When August Wilson received word in 2005 that he had inoperable Stage IV cancer, he was not just personally but professionally disconsolate: There was still so much work to do.
At 60, the African American playwright had accomplished enough for a dozen lifetimes, completing the canon of 10 black-oriented plays known as the American Century Cycle — not to mention bagging two Pulitzer Prizes and a Tony Award. But he had a new play he was fiddling with. A script. A novel. And, oh yes, there were some platforms his most acclaimed work had yet to reach.
"I think he felt proud of his achievements and faced death the way he faced life: courageously and uncompromisingly," said Constanza Romero, Wilson's widow, as well as his costume designer and all-around sounding board. "But August wanted two things to happen that hadn't happened. He wanted 'Jitney' [his 1970s-set play about Pittsburgh cab drivers] to finally be on Broadway. And he really, really wanted this movie to come into being."
"This movie" is an adaptation of his 1983 stage masterwork "Fences," which Wilson had been working on for so long that it at one time had cast a red-hot Eddie Murphy … as a teenage character.
Five months after the diagnosis, Wilson died in his longtime hometown of Seattle, the drama no closer to reaching the screen than when Paramount had optioned it in 1987.
More than a decade after Wilson's death, vindication has arrived with the release of a "Fences" film starring Denzel Washington and Viola Davis. The movie's backstory shows how race was not just an animating force but a complicating factor in the life of the self-taught Pittsburgh playwright — and how those complexities continue today.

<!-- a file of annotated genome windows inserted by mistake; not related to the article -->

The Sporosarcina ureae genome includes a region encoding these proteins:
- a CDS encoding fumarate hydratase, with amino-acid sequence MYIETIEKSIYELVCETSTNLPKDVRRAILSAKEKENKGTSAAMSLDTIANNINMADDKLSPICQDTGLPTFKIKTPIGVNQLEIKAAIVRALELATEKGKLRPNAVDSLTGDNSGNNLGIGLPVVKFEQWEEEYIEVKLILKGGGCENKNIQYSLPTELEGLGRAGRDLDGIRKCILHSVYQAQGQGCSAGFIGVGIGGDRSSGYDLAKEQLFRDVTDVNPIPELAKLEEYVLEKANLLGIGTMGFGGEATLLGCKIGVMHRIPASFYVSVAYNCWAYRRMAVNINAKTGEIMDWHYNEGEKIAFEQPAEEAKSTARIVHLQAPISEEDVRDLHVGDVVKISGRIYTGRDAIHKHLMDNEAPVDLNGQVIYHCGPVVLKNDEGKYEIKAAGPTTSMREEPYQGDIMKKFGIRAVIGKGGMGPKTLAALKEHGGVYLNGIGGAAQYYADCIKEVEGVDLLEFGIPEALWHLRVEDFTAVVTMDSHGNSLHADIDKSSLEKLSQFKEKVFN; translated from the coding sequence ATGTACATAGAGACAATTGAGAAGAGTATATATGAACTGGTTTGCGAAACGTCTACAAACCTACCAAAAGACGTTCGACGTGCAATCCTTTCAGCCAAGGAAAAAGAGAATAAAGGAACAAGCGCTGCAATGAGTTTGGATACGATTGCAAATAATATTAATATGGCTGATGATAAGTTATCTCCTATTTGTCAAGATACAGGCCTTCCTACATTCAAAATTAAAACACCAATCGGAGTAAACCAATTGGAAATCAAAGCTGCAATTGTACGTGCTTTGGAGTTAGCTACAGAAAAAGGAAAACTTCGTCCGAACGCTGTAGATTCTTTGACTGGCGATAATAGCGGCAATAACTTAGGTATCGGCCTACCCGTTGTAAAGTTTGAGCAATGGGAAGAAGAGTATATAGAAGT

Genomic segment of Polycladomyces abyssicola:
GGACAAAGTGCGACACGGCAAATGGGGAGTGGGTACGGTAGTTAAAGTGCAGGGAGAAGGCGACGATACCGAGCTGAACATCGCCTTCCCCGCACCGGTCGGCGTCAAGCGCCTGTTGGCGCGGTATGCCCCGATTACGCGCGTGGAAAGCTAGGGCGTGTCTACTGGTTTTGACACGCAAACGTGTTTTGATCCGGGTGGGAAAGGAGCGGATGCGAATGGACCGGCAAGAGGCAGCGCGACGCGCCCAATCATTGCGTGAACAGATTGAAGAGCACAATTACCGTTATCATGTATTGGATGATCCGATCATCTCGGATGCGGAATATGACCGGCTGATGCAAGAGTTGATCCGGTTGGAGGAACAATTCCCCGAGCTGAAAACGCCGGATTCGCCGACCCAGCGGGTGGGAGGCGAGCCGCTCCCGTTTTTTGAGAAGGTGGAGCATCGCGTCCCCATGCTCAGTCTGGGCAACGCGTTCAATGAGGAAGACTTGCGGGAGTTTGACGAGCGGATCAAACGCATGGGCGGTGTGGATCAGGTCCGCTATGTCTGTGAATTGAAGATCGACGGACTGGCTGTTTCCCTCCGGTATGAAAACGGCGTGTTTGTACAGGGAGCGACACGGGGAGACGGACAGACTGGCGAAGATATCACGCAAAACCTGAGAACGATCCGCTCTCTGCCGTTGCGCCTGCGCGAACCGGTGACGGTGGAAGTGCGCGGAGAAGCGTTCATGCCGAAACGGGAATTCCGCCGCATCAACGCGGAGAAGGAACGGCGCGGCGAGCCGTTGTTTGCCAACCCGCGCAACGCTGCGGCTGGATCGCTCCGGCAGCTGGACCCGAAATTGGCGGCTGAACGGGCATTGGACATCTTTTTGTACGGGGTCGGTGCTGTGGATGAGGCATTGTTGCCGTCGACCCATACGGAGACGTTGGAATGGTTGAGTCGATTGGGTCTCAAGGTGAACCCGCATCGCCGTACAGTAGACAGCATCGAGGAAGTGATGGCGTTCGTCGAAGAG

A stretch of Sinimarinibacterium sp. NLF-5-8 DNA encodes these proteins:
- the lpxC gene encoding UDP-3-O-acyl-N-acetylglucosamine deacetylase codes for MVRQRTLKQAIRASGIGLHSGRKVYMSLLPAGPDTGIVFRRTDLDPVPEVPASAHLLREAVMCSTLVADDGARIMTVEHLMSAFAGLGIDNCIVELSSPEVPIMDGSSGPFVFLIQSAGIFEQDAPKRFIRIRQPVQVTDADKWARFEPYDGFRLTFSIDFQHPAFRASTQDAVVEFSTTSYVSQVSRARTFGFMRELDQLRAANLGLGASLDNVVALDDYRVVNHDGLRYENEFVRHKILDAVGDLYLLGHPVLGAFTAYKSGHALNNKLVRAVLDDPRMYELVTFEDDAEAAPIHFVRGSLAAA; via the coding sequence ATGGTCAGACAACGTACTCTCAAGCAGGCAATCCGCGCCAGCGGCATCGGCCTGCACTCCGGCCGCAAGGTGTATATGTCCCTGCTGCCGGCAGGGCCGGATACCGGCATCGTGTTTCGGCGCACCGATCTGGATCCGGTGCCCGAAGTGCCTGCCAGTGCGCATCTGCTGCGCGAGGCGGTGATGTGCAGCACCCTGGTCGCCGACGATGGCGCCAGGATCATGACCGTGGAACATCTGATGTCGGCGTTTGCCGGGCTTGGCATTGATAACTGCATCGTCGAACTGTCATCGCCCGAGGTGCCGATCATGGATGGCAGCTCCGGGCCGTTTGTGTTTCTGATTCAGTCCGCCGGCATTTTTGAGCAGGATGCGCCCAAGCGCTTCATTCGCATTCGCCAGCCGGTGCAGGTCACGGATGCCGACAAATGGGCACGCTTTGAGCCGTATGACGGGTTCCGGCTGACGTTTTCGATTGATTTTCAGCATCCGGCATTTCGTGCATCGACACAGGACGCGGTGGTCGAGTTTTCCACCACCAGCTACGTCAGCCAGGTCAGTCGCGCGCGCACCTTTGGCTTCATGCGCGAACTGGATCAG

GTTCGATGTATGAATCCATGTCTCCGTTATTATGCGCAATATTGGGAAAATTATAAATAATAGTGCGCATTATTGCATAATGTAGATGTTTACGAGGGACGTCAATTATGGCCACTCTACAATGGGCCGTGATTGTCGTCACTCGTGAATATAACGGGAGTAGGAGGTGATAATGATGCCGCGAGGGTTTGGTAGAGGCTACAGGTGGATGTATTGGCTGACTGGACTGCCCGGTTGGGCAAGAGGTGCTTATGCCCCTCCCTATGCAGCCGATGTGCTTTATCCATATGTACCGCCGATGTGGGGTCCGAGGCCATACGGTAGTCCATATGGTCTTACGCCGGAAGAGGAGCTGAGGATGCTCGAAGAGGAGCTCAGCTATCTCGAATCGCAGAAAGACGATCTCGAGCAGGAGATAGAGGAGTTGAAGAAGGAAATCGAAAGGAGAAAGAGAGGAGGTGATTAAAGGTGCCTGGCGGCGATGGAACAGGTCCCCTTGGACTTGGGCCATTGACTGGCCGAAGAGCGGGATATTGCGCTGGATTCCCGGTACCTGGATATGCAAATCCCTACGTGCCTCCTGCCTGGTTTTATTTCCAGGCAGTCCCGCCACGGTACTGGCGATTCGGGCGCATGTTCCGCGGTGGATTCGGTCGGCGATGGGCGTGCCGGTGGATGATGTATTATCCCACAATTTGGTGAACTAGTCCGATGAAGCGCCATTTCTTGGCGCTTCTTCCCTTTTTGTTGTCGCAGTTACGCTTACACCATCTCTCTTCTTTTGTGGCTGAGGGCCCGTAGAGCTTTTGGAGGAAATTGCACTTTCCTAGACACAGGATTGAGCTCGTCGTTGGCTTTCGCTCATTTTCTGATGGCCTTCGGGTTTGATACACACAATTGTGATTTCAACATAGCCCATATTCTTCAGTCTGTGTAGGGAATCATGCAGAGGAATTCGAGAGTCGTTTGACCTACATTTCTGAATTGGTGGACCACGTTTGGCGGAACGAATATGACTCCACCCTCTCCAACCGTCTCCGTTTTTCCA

"I think it's very difficult for a progressive artist," said Davis, who has starred in three Wilson plays. "What August does is he makes you sit with the pathologies of African American life — sitting with the average, everyday Negro hearing their pain, joy, humor, sexuality, frustration — and saying that, believe it or not, you will see yourself in it. But for the last several months I've had to push the message that this movie is 'inclusive.' And I have to wonder: Why do I have to do that? Why can't you have storytelling with an all-black cast and have it be considered universal?"
The film version of "Fences," directed by Washington and based on Wilson's own script, opened last month to a warm reception and, to date, nearly $35 million in box office.
The monologue-heavy drama stars Washington as flawed patriarch Troy Maxson, a Pittsburgh garbage collector and former Negro League ballplayer, and Davis as Troy's wife and homemaker Rose.
Both have received acting nominations for this Sunday's Golden Globes. It heralds a posthumous Wilson renaissance that has included his work being added to many school curricula as well as a Tony-winning 2010 "Fences" Broadway revival, also with Washington and Davis.